With talk of impending war against Syria, all eyes are on the British government and how they, along with their allies, will act next.
Russia has sternly warned Britain and the US against attacking Syria, with president Vladimir Putin warning of catastrophic consequences if they follow through.
Prime Minister David Cameron cut short a holiday and returned to London in order to prepare for a meeting on Wednesday with the UK’s National Security Council.
Britain has already been heavily supportive of the militants fighting the Syrian government, but with little success to show for it, they are now looking to escalate the crisis in order to overthrow President Bashar al-Assad.
Cameron gave an interview Tuesday saying that it was a developing situation but that the UK shouldn’t stand by. He confessed that he couldn’t be 100% certain that the Syrian govt used the weapons but claimed that Damascus had used them before and said that the militants didn’t have the capability or motive to use them. He also made a startling claim that this wasn’t about the Syrian conflict or Middle East but deterring the use of chemical weapons in the future.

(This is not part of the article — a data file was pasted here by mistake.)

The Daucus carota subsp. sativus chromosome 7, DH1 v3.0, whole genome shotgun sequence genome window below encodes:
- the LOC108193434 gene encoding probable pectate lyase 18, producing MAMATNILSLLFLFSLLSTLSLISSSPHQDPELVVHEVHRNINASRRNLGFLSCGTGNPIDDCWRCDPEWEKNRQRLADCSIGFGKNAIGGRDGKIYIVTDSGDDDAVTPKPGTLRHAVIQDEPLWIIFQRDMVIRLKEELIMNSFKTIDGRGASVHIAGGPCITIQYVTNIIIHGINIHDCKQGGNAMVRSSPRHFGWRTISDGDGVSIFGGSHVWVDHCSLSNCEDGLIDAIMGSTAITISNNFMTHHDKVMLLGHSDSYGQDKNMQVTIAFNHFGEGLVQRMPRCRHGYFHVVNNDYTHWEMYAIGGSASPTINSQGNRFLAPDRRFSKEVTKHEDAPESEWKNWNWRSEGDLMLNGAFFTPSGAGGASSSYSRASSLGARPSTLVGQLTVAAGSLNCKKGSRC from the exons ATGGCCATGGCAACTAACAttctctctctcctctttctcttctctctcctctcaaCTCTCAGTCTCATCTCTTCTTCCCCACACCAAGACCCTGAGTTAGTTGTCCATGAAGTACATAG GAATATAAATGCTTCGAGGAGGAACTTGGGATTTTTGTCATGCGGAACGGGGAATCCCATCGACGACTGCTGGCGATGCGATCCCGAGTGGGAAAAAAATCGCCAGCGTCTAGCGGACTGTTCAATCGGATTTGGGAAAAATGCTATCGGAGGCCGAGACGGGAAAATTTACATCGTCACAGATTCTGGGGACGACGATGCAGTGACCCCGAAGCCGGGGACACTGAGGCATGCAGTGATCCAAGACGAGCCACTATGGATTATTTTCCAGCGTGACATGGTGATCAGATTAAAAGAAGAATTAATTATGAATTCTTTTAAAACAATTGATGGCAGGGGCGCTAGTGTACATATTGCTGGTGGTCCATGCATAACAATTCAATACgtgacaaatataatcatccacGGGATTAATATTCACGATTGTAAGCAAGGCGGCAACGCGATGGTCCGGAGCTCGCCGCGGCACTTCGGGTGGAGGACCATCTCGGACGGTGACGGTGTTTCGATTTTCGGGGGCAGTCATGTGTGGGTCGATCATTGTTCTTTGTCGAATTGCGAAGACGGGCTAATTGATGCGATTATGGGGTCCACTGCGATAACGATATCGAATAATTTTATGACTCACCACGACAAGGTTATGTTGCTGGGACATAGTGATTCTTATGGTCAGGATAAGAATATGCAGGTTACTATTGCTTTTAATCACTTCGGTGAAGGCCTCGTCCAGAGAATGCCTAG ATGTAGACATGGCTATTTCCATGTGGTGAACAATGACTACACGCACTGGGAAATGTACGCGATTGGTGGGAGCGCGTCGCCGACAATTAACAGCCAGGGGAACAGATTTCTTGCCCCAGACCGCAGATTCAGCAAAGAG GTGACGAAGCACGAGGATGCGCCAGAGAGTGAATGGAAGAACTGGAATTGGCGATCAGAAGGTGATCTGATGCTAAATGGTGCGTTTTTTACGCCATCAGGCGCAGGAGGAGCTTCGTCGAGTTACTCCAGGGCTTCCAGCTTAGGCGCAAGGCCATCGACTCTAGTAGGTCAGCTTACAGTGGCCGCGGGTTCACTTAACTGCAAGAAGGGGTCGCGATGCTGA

And following huge pressure from MPs from all three major parties to let parliament debate the prospect of attacking Syria, the prime minister recalled parliament for an emergency session to be held on Thursday.
Thursday’s Commons vote on the issue won’t be legally binding. MPs are worried about the consequences of military intervention and with the public still angry about the lies, which led to the invasion of Iraq, public opinion is firmly against any British involvement in Syria.
Ahead of the debate in parliament, David Cameron is gambling that MPs will agree with his assessment that the Syrian government was responsible for the attack in Ghouta near Damascus. If they don’t and he launches an attack anyway it would be an extraordinary flouting of Parliament’s authority and a complete disregard of the British public’s mood.
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